Election and Evangelism: What God Has Joined Together Let Not Man Separate

brown rock formation on sea shore

On Sunday, our church considered one of many passages in John where the Beloved Disciple unites God’s sovereignty in salvation with the responsibility of man to repent and believe. With perfect, Spirit-inspired balance, John records the way God gave a particular people to the Son (i.e., the elect) and how these people will come to faith, as God calls all men and women to repent and believe. Indeed, what God has joined together—his sovereignty and man’s faith—cannot be torn apart without doing damage to the doctrine of election and the duty of evangelism.

For those familiar with the debates surrounding the doctrine of salvation, one of the longstanding charges against the doctrines of grace (Calvinism, if you prefer) is that the doctrine of election undermines evangelism and missions. Sadly, there have been some who have defended the doctrine of election without possessing an equal passion for the lost (i.e., Hyper-Calvinists, which means more than Calvinists with zeal). But biblically, election is one of the greatest motivations for evangelism.

This is evident in John’s Gospel and throughout the rest of the New Testament. And in what follows I want to highlight the connection between evangelism and election. In particular, I will show seven places, starting with John 6, where election is found in the same context as evangelism. Rather than hindering the gospel ministry, these passages teaches that the doctrine of election always spurs on missions and evangelism. Continue reading

Seeing New Creation Light in John 2–4: Three Ways Jesus Replaces the Darkness of the Old Covenant

brown and green grass field during sunset

A few weeks ago I offered a literary analysis of John 2–4. Today, I’ll add a few more thoughts on this remarkable passage.

In John 2–4, Marriage and Resurrection Go Together in Sign and Substance

First, there is an undeniable inclusio that connects Jesus’s first sign (turning water into wine) in John 2:1–12 to his second sign (healing the royal official’s son) in John 4:47–54. Observing the connections between these two bookends, Jim Hamilton finds 6 connections, to show how John mirrors these two events. Here is how he frames it (John, 101).

  • A need is communicated to Jesus (4:47; cf. 2:3),
  • but he initially rebuffs the petitioner (4:48; cf. 2:4).
  • When the petitioner responds in faith (4:49; cf. 2:5),
  • Jesus gives a command that is obeyed (4:50; cf. 2:7-8),
  • at which point the need is met (4:51-52; cf. 2:9-10).
  • These are then identified as the first and second signs, in response to which people believe in Jesus (4:53-54; cf. 2:11).

To this we could add the observation that the wedding takes place on the third day (John 2:1), as does the healing of the official’s son—i.e., it occurs on the day after the second day (4:40, 43).

From these seven links in the text, it would be a failure to “hear” John if we did not read them together. And what happens when we let the wine interpret the healing and vice versa? My short answer is that the themes of the wedding and its wine, combined with the resurrection of the son, are make a theological claim that the resurrection of the Son is what brings the wine of God’s new creation marriage. Continue reading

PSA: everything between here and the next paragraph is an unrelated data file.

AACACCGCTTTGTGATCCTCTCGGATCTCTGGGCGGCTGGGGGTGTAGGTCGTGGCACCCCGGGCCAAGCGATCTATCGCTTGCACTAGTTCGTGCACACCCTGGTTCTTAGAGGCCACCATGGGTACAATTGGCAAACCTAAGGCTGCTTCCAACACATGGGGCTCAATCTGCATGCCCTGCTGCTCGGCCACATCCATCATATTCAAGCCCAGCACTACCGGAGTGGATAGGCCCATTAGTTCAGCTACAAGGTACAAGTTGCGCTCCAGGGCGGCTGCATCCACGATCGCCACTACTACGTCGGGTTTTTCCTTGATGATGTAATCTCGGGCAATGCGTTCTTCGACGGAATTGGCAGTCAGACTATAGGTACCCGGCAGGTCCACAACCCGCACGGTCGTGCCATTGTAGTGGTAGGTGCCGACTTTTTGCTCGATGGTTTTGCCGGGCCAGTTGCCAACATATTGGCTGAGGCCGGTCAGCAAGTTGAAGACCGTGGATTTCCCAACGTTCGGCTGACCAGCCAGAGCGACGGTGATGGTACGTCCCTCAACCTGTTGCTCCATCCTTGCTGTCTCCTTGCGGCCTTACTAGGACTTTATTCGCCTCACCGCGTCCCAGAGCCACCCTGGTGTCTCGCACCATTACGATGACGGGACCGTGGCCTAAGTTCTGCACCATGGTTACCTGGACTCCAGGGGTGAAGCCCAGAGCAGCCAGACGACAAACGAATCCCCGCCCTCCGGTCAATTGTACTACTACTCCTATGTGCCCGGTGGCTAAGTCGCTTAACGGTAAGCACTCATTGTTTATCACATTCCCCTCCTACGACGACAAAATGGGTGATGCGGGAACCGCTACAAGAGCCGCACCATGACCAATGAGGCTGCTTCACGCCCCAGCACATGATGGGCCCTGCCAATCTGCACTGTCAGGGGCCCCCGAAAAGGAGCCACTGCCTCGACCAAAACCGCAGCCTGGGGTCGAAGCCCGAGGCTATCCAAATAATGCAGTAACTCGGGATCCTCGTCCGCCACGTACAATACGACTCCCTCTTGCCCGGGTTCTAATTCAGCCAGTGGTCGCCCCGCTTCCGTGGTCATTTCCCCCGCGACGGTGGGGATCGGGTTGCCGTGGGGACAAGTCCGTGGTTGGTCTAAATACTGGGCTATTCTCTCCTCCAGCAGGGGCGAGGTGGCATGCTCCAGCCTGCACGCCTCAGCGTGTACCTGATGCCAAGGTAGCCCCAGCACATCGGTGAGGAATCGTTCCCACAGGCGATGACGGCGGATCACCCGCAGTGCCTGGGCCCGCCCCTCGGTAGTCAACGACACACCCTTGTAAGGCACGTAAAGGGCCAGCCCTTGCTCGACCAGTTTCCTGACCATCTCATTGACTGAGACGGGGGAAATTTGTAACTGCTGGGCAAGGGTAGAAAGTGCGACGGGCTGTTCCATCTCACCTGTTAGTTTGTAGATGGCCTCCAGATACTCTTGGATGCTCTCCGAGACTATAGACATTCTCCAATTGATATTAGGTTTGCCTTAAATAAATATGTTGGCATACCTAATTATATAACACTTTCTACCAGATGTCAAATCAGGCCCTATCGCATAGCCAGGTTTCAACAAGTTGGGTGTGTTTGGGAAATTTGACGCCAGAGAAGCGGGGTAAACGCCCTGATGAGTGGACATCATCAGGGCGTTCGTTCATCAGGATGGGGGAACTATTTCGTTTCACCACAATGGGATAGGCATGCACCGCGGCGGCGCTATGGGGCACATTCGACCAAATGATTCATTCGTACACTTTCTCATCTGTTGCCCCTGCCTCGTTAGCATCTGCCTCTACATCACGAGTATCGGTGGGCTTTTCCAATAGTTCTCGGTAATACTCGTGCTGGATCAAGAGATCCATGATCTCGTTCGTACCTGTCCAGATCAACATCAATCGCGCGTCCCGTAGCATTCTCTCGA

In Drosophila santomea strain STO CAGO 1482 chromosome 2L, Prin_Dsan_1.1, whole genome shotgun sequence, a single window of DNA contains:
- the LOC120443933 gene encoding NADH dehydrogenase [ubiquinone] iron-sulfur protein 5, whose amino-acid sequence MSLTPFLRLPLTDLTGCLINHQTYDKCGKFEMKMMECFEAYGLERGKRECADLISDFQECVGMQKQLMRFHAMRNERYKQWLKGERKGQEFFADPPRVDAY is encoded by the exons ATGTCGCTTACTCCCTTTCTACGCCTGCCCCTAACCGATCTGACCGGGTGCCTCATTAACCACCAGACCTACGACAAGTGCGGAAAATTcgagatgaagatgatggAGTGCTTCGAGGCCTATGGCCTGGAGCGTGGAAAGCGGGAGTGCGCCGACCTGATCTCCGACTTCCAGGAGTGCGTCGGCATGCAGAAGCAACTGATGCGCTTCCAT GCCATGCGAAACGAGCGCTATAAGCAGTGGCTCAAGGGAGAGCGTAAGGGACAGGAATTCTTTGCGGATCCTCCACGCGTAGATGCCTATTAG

Was Jesus Among the Larpers? How Reading John 4 with Genesis 29 Helps Us Understand Biblical Typology and Jesus’s Identity

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Well, Well, Well, Look What We Have Hear: A Marriage, A Mountain, and a Messiah (pt. 1) — A Sermon on John 4:1–18

In John’s Gospel we learn that Jesus is the Word made flesh (1:14), the Only Begotten God (1:18), the Lamb of God who takes away the sin of the world (1:19), and the one to whom all the Law and Prophets wrote (1:45). But did you also know that Jesus was also a Larper? Not a leper, mind you, but Larper—a Live Action Role Player.

As best I could find online, Larping is a type of game where a group of people wear costumes representing a character they create to participate in an agreed [upon] fantasy world. Most recently, Larping gained attention in the Marvel Comic series Hawkeye, but it’s been around a lot longer than that. If you need an example of what Larping looks like up close, just go to a Medieval festival near you, and you will surely find a group of Live Action Role Players.

Now, if you don’t want to go to a Medieval Festival to see LARP-ing, you could also read John 4. In this famous chapter, where Jesus confronts the woman at the well, the Lord assumes the role of particular character from the world of the Patriarchs. Indeed, as John tells it, Jesus is a man (or “bridegroom,” see John 3:29) who meets a woman at a well, who will in time, become his bride. Let’s consider how this works. Continue reading

Doctrine and Life: Let Us Not Divorce What God Has Joined Together

jonathan-simcoe-pSjwUXBMnlc-unsplashKeep a close watch on yourself and on the teaching [doctrine].
Persist in this, for by so doing you will save both yourself and your hearers.
— 1 Timothy 4:16 —

Doctrine and life. Life and doctrine.

In Paul’s first letter to Timothy, he calls his pastoral protegé to embrace both and not let go of the other. And for anyone who cares about life or doctrine, we must also care about the other also. For doctrine without life is dead and life without sound doctrine is leading to death.

In truth, when doing theology, if it does not lead someone to the giver of life, it is dead theology. But simultaneously, life that downplays doctrine is equally deadly. This is why Paul repeatedly refers to sound doctrine in his Pastoral Epistles. He knows that sound (lit. healthy) doctrine does not give life; the Spirit of God does. But anyone born of the Spirit needs to know and grow in the life-giving doctrines of God. This is why he says that by paying attention to doctrine, “you will save both yourself and your hearers.”